This free unit study for preschoolers features poems found in Shel Silverstein's Where the Sidewalk Ends as a text for 10 poetry lessons. Each lesson refers to a poem (so it helps a lot to have access to that book), includes an activity suggestion, and instructions for a writing project (mostly poems). You can use all the lessons, or just a couple.
Teaching Poetry: Subject by Subject
Over-analysis and examination steals all the joy from the beautiful words from good poetry. Charlotte Mason’s approach is vastly different. Good poetry reaches the heart in a way few other words can. It’s amazing how deeply a well-crafted phrase from a thoughtful poem can shape our lives! As Charlotte said, “Poetry is a criticism of life; so it is, both a criticism and an inspiration; and most of us carry in our minds tags of verse which shape our conduct more than we know”. We are doing our children a great service when we nourish their minds and equip their hearts with good poetry. Here’s how.
Looking for Poetry Curriculum
This question and answer page offers suggestions for including poetry in your homeschool curriculum.
Featured Resources

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Noah Webster's Reading Handbook
This is the historic text (originally called the Blue-Backed Speller) that has been updated to teach phonics/beginning reading. The blends and words in this reader are arranged to correlate with the sequence in which the special phonics sounds are taught. This reader is an invaluable teaching tool for children who need extra practice in the application of phonics rules. Find out more here.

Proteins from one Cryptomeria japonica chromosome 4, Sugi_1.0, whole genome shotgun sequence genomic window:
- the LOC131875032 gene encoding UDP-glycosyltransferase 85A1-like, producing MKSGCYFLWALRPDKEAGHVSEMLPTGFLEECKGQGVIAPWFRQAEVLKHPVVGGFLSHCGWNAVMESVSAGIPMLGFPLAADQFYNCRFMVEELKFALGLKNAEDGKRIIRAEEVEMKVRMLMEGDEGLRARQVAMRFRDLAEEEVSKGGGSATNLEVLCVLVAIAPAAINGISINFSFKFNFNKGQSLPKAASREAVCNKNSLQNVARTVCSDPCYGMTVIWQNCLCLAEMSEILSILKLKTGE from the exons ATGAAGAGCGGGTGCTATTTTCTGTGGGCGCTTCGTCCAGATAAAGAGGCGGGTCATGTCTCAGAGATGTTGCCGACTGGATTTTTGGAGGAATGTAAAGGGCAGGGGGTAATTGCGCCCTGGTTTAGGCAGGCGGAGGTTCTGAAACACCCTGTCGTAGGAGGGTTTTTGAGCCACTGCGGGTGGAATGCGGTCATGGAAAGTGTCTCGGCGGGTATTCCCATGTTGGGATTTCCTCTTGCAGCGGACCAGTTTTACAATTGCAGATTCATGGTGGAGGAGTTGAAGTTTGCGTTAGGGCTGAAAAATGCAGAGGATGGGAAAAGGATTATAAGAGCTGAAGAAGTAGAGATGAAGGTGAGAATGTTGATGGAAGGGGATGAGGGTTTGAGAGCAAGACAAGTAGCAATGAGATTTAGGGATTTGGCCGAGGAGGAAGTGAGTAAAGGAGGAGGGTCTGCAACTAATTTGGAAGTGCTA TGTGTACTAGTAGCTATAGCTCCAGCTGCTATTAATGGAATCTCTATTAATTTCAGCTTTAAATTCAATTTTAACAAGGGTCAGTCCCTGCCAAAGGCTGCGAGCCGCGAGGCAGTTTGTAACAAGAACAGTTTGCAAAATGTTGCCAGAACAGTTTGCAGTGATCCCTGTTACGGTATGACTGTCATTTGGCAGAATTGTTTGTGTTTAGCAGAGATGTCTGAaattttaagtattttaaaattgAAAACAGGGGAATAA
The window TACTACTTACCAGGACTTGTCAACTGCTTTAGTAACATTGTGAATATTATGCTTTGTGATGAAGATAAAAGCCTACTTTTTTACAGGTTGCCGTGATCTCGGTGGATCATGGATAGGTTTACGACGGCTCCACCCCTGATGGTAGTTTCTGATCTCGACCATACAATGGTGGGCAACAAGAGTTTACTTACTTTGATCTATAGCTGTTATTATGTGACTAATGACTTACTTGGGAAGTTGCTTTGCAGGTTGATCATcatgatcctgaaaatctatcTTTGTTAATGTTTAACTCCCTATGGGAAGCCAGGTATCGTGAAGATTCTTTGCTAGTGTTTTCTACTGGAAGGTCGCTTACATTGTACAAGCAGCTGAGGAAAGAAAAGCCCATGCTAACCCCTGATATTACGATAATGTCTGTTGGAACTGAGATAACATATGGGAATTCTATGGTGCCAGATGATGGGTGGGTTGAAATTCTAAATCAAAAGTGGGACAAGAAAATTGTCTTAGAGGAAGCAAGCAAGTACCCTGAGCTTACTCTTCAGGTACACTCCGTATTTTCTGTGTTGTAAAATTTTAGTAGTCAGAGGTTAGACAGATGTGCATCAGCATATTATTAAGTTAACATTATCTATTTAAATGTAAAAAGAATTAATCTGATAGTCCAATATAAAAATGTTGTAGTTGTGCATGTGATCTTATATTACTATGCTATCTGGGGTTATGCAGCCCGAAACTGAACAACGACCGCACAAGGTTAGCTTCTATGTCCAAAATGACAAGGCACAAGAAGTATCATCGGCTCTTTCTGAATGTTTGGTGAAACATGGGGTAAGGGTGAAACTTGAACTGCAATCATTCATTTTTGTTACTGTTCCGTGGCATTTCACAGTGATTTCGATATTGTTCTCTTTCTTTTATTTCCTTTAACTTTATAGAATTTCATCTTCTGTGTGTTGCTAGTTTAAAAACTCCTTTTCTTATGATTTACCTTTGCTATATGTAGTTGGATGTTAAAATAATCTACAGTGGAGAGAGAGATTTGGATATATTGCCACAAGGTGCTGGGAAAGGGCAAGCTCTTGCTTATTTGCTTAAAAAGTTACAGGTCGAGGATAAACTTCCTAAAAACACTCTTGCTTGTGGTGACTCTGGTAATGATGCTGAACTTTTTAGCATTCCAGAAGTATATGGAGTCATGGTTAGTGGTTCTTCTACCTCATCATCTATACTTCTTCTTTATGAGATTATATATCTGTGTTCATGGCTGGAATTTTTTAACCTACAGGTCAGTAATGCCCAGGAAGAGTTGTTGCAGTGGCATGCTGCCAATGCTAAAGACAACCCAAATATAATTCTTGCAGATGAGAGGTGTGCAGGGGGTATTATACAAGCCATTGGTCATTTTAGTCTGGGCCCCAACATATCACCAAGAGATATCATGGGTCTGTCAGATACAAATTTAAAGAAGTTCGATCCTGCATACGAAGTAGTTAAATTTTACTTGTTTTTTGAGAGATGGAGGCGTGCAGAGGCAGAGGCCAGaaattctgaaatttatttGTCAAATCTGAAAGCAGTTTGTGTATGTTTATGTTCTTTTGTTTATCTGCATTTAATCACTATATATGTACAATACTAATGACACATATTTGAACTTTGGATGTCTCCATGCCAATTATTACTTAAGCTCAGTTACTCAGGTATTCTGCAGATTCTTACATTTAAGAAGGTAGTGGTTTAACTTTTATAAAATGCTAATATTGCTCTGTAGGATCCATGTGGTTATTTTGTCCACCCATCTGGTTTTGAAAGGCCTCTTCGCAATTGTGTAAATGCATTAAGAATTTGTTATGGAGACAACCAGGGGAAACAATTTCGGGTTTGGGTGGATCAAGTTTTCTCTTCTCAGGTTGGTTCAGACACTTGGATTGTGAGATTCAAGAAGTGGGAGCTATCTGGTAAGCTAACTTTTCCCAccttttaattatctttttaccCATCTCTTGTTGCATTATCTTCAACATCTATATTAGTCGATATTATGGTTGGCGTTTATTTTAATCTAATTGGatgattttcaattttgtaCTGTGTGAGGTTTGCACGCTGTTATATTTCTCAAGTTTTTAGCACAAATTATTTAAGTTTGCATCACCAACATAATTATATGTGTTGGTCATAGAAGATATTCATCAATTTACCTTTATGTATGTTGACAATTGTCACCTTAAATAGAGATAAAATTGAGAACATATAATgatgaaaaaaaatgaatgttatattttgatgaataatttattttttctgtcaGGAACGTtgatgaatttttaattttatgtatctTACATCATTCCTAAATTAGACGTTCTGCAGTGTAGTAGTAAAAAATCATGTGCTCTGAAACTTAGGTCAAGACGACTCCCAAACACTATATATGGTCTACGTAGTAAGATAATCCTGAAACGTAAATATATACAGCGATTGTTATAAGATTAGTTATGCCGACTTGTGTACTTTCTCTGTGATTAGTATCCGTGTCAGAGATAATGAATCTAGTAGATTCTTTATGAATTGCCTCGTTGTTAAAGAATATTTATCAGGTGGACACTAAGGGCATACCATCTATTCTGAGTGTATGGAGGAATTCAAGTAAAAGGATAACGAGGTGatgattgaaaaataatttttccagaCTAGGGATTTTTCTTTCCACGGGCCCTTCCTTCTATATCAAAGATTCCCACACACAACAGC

Veritas Press
Veritas Press offers a history based classical curriculum for kindergarten through twelfth grades.
Waldorf Education: A Family Guide
Waldorf Education finds itself catapulted from its humble beginnings 80 years ago into the midst of the central educational and social issues of this decade.What draws parents and educators toward Waldorf Education today? "Waldorf Education - A Family Guide" offers a "first look" for parents and educators into the history, philosophy, curriculum, and traditions of this unique education. This comprehensive book is a collection of articles describing the world of Waldorf Education - the fastest gr...
Smart Mouth
Ages: 8 years and up; For 2 or more playersSmart Mouth is a quick-thinking shout-it-out hilarious word game that helps build vocabulary skills. It includes variations of the rules for category play and for younger players. Players slide the Letter Getter forward and back to get two letters. The first player to shout out a word of five or more letters using those letters wins the round. The game includes tips for teachers. This is a fun game to play with children and adults together.
A Little Way of Homeschooling
This book is a compilation of the experiences of 13 different homeschoolers and how they incorporated an unschooling style of teaching in their homes. This book addresses the question of whether a Catholic can happily and successfully unschool. This home education approach is presented as a sensible way to access the mystery of learning, in which it operates not as an ideology in competition with the Catholic faith, but rather a flexible and individual homeschooling path.